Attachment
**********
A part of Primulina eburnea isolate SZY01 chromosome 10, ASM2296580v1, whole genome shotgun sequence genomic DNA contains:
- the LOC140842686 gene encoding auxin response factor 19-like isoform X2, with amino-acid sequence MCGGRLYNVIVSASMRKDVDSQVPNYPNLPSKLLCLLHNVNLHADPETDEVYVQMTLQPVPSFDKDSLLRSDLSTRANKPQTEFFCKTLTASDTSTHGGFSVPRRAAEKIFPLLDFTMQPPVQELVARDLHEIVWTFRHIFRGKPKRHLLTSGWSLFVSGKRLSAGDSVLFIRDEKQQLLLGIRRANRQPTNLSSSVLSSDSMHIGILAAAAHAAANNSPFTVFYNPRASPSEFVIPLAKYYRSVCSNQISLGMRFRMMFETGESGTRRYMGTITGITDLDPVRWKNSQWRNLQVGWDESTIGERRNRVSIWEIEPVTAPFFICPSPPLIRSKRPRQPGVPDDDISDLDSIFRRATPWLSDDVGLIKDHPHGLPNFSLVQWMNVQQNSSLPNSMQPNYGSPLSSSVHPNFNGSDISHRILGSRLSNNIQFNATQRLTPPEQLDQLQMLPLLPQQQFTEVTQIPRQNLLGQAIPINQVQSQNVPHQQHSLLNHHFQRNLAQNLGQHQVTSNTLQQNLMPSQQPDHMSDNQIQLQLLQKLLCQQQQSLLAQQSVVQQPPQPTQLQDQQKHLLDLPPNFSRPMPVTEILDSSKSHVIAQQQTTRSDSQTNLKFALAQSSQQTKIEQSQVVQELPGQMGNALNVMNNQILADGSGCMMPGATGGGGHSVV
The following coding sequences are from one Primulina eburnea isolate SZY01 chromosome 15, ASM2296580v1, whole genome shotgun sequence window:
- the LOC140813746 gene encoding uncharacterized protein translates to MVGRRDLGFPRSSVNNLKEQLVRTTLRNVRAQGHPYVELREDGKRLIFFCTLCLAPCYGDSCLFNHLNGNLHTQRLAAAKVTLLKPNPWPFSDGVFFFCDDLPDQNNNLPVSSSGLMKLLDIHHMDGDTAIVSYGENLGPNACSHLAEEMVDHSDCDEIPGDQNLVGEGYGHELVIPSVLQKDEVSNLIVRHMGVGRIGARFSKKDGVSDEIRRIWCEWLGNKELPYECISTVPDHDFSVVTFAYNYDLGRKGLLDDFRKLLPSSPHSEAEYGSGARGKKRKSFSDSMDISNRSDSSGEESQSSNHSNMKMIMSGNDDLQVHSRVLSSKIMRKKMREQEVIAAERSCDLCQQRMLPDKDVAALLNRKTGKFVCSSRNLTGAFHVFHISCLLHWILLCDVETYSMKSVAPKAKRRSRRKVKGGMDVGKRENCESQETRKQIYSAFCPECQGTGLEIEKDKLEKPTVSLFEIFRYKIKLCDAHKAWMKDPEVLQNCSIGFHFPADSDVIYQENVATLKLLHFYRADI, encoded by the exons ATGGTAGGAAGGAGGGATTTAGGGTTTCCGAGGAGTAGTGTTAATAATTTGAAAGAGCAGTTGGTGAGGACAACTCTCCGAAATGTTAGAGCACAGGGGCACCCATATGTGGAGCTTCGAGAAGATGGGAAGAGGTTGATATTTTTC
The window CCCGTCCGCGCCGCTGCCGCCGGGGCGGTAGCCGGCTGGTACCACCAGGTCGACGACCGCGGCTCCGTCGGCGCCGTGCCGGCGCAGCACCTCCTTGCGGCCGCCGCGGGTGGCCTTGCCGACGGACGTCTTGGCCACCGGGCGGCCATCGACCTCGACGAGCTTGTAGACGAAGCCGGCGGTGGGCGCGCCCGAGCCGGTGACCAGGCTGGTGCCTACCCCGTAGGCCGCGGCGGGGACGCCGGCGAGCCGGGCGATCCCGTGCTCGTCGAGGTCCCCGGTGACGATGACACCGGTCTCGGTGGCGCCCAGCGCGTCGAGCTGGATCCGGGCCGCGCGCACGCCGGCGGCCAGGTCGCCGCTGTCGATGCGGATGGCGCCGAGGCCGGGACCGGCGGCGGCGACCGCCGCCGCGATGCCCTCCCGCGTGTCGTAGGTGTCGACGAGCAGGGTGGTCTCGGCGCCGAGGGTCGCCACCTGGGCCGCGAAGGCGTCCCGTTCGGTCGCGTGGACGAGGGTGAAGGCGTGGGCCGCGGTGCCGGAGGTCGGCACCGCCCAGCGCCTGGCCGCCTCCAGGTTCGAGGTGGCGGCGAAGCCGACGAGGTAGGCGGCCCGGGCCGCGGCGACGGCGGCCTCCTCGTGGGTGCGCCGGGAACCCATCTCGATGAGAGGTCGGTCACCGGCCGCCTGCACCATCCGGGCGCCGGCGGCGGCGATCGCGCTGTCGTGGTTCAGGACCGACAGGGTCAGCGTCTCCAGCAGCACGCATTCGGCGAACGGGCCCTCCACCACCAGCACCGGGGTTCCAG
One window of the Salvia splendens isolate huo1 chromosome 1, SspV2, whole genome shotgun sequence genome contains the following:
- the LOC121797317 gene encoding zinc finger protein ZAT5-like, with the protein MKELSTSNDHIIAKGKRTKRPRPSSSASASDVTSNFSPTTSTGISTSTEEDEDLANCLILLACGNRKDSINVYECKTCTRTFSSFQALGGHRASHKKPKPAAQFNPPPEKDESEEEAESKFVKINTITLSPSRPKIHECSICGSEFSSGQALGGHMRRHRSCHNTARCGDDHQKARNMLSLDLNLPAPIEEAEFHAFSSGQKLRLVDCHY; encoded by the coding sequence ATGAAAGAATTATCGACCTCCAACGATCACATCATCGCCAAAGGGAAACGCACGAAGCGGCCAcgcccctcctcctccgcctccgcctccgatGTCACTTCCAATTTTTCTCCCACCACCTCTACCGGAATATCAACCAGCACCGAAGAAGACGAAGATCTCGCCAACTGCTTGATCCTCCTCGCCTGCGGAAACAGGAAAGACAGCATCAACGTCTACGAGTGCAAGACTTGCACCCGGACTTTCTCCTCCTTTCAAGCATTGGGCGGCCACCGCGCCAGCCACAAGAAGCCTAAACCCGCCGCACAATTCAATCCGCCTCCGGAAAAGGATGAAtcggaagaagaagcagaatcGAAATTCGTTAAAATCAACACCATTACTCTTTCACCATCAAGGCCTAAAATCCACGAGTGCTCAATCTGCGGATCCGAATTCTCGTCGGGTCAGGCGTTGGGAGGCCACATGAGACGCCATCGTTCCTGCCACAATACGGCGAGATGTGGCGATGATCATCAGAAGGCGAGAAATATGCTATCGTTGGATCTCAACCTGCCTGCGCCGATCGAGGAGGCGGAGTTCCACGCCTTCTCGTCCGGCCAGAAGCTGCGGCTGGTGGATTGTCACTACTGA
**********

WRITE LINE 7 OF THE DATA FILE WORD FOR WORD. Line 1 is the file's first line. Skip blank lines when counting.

- the LOC121797317 gene encoding zinc finger protein ZAT5-like, with the protein MKELSTSNDHIIAKGKRTKRPRPSSSASASDVTSNFSPTTSTGISTSTEEDEDLANCLILLACGNRKDSINVYECKTCTRTFSSFQALGGHRASHKKPKPAAQFNPPPEKDESEEEAESKFVKINTITLSPSRPKIHECSICGSEFSSGQALGGHMRRHRSCHNTARCGDDHQKARNMLSLDLNLPAPIEEAEFHAFSSGQKLRLVDCHY; encoded by the coding sequence ATGAAAGAATTATCGACCTCCAACGATCACATCATCGCCAAAGGGAAACGCACGAAGCGGCCAcgcccctcctcctccgcctccgcctccgatGTCACTTCCAATTTTTCTCCCACCACCTCTACCGGAATATCAACCAGCACCGAAGAAGACGAAGATCTCGCCAACTGCTTGATCCTCCTCGCCTGCGGAAACAGGAAAGACAGCATCAACGTCTACGAGTGCAAGACTTGCACCCGGACTTTCTCCTCCTTTCAAGCATTGGGCGGCCACCGCGCCAGCCACAAGAAGCCTAAACCCGCCGCACAATTCAATCCGCCTCCGGAAAAGGATGAAtcggaagaagaagcagaatcGAAATTCGTTAAAATCAACACCATTACTCTTTCACCATCAAGGCCTAAAATCCACGAGTGCTCAATCTGCGGATCCGAATTCTCGTCGGGTCAGGCGTTGGGAGGCCACATGAGACGCCATCGTTCCTGCCACAATACGGCGAGATGTGGCGATGATCATCAGAAGGCGAGAAATATGCTATCGTTGGATCTCAACCTGCCTGCGCCGATCGAGGAGGCGGAGTTCCACGCCTTCTCGTCCGGCCAGAAGCTGCGGCTGGTGGATTGTCACTACTGA